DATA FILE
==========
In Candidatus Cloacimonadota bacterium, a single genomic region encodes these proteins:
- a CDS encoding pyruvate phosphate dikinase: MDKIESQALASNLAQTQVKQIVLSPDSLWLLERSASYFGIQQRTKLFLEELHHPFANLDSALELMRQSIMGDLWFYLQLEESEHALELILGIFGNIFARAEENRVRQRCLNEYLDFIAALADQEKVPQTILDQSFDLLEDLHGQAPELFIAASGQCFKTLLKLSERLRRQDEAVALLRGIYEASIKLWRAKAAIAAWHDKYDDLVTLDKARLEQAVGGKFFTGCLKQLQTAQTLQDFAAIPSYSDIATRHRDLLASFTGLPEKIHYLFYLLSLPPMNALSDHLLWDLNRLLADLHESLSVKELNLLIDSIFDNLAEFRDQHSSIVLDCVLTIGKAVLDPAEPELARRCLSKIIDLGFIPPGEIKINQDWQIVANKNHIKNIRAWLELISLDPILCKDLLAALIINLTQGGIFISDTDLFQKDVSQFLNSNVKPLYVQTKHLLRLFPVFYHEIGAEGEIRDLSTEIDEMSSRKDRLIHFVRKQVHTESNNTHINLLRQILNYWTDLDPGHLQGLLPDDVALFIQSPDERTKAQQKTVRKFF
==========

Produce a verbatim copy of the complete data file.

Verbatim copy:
In Candidatus Cloacimonadota bacterium, a single genomic region encodes these proteins:
- a CDS encoding pyruvate phosphate dikinase: MDKIESQALASNLAQTQVKQIVLSPDSLWLLERSASYFGIQQRTKLFLEELHHPFANLDSALELMRQSIMGDLWFYLQLEESEHALELILGIFGNIFARAEENRVRQRCLNEYLDFIAALADQEKVPQTILDQSFDLLEDLHGQAPELFIAASGQCFKTLLKLSERLRRQDEAVALLRGIYEASIKLWRAKAAIAAWHDKYDDLVTLDKARLEQAVGGKFFTGCLKQLQTAQTLQDFAAIPSYSDIATRHRDLLASFTGLPEKIHYLFYLLSLPPMNALSDHLLWDLNRLLADLHESLSVKELNLLIDSIFDNLAEFRDQHSSIVLDCVLTIGKAVLDPAEPELARRCLSKIIDLGFIPPGEIKINQDWQIVANKNHIKNIRAWLELISLDPILCKDLLAALIINLTQGGIFISDTDLFQKDVSQFLNSNVKPLYVQTKHLLRLFPVFYHEIGAEGEIRDLSTEIDEMSSRKDRLIHFVRKQVHTESNNTHINLLRQILNYWTDLDPGHLQGLLPDDVALFIQSPDERTKAQQKTVRKFF